There are questions of how all of that might affect the choice of a GOP vice presidential candidate and the Republican Party platform.

But what looms are far larger questions about whether an America fed up with government bans and government bailouts with government, period is seeing a return to its libertarian roots. And, if so, what that might mean in a potentially close presidential race and long after election 2012 is a mere memory.

See the article here:
What a new libertarian-looking America means for the 2012 elections

Jul 062012

LAS VEGAS – To begin: This is not a story about Ron Paul.

Not exactly, anyway. And yet to get where we want to go we will start at OPA!, a Greek restaurant on the edge of town where Clark County Republicans and tea party conservatives gathered on Nevada primary night for what looked undeniably like a Ron Paul rally.

In one corner was Cindy Lake, acting chair of the Clark County Republican Party and a delegate to this summer’s Republican National Convention. A self-described “libertarian Republican constitutional conservative,” Lake became a Paul convert in 2007 after she heard him advocate for something she passionately supports: the freedom to buy raw milk.

Nearby stood Megan Heryet, celebrating her GOP primary victory in a state Assembly race. Heryet, a real estate agent, substitute teacher and mom, is hardly a Paul fanatic. But she did back him in Nevada’s caucuses earlier this year, primarily because she is a big proponent of being free to make decisions such as choosing to give birth to her second child at home instead of a hospital. “It’s about being left alone,” she said.

And there were the Bunce brothers, Richard and Carl, who marshaled a four-year “Paulist” takeover of the Nevada Republican Party. The tax system is their biggest irritation. “This is the land of the free,” said Carl. “How free are we when we’ve got a government that can choose how much money we keep in our paycheck?”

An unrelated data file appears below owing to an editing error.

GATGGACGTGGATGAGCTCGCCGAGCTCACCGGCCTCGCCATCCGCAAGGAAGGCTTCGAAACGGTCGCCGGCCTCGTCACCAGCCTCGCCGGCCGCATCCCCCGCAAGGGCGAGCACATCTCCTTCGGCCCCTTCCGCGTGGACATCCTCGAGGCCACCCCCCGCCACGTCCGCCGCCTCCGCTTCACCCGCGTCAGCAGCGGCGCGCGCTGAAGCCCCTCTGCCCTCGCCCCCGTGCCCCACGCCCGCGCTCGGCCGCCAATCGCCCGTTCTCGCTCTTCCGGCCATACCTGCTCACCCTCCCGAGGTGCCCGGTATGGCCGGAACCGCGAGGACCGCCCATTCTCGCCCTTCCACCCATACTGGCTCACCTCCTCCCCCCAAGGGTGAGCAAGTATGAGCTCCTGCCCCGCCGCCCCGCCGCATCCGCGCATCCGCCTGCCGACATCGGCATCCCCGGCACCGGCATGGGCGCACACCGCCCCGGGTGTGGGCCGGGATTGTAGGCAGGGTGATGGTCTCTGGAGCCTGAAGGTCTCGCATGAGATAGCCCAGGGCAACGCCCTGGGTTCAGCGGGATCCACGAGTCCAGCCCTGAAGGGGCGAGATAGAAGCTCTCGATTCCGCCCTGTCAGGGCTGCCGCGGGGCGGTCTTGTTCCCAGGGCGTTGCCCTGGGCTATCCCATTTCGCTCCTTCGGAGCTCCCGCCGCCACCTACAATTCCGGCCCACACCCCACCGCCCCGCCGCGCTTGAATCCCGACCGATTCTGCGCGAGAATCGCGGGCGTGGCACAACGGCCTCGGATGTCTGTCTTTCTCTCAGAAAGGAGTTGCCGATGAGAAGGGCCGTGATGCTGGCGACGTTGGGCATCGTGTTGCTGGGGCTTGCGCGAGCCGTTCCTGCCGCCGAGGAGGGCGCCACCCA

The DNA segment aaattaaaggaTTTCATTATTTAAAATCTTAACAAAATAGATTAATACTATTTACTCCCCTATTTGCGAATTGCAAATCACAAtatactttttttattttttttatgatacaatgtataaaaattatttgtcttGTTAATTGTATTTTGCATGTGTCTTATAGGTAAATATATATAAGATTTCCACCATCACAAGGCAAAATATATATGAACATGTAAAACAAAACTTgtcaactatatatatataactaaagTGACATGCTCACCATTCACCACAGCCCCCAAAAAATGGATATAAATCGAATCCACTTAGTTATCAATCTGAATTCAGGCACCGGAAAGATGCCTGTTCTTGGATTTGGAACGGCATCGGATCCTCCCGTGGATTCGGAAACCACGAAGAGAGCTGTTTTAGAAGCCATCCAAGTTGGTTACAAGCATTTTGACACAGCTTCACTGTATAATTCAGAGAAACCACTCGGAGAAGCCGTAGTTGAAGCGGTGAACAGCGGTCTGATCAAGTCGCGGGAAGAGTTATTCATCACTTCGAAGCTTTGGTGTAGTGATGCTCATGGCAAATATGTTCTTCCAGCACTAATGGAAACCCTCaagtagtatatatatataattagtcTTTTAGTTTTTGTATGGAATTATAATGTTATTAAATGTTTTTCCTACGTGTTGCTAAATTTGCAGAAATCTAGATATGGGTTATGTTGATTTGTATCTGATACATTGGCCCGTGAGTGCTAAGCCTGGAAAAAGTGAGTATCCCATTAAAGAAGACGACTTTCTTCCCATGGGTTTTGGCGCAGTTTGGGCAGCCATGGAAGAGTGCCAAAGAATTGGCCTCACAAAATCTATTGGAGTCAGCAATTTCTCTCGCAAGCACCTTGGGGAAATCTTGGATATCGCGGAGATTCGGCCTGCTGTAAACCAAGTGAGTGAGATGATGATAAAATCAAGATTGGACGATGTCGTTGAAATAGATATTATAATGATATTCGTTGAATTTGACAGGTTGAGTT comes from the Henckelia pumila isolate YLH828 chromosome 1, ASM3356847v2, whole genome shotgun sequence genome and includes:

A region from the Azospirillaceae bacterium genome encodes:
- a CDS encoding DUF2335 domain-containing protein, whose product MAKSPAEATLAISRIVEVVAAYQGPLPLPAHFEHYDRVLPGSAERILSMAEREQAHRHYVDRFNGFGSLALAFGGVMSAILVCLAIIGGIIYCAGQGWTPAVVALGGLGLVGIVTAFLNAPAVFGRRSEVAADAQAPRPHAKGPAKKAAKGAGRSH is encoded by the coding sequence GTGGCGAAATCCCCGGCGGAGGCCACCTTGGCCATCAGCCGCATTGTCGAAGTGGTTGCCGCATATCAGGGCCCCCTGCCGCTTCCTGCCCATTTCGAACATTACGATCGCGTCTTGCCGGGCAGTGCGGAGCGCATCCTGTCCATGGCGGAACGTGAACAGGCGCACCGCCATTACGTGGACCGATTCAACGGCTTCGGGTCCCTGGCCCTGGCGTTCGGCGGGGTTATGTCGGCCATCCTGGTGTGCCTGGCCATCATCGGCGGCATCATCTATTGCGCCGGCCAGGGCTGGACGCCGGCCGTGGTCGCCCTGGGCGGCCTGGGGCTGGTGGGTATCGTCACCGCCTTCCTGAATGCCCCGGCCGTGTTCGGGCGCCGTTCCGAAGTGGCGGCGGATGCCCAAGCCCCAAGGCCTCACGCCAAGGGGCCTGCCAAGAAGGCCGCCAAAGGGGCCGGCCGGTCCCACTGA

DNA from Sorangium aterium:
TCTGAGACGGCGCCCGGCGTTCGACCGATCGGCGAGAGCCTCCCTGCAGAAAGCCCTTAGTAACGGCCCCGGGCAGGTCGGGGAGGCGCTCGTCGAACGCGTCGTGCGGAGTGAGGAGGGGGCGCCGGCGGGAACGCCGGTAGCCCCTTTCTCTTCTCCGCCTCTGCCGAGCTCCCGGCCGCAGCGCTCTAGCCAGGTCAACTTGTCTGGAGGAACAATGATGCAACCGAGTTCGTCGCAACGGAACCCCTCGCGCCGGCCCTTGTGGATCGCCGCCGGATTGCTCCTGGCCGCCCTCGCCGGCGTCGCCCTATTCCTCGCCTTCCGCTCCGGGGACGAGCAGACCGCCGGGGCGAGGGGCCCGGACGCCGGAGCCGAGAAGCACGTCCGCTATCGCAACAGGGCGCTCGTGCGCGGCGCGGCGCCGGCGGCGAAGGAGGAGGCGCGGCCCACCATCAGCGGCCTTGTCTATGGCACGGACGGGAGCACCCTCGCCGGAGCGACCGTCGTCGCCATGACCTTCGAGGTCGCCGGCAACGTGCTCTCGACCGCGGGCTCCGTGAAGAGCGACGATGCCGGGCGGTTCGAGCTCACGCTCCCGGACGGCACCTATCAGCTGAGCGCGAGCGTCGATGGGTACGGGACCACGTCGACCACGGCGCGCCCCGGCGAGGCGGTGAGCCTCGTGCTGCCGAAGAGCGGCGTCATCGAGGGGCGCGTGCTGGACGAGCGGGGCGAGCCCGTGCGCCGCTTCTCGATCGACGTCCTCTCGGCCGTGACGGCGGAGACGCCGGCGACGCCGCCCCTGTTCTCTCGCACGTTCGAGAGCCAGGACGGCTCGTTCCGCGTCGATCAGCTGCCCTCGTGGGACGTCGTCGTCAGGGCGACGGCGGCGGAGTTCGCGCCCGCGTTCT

But we promised this wouldn’t be about Ron Paul and, in fact, it really isn’t. Rather it’s about unpasteurized milk and home births and taxes and, yes, freedom.

Something’s going on in America this election year: a renaissance of an ideal as old as the nation itself – that live-and-let-live, get-out-of-my-business, individualism vs. paternalism dogma that is the hallmark of libertarianism.

FreedomFest

Paul, the Lake Jackson congressman and GOP presidential hopeful who champions small government and individual liberty, is one manifestation of it. We saw that with his rising popularity during the Republican presidential primary season and, now, the recent “takeovers” of political conventions in Nevada, Minnesota, Maine, Louisiana and elsewhere that will result in a sizable faction of Paul delegates at the GOP convention.

There are questions of how all of that might affect the choice of a GOP vice presidential candidate and the Republican Party platform.

More here:
Libertarian ideas taking hold

Boxer Floyd Mayweather Jr.

More here:
Floyd Mayweather Jr. Enjoys His Freedom a Little Longer: Fan View

A reported death threat has prompted a Clark County judge to exercise his second amendment rights.

View post:
Judge Wulle carrying concealed weapon after alleged death threat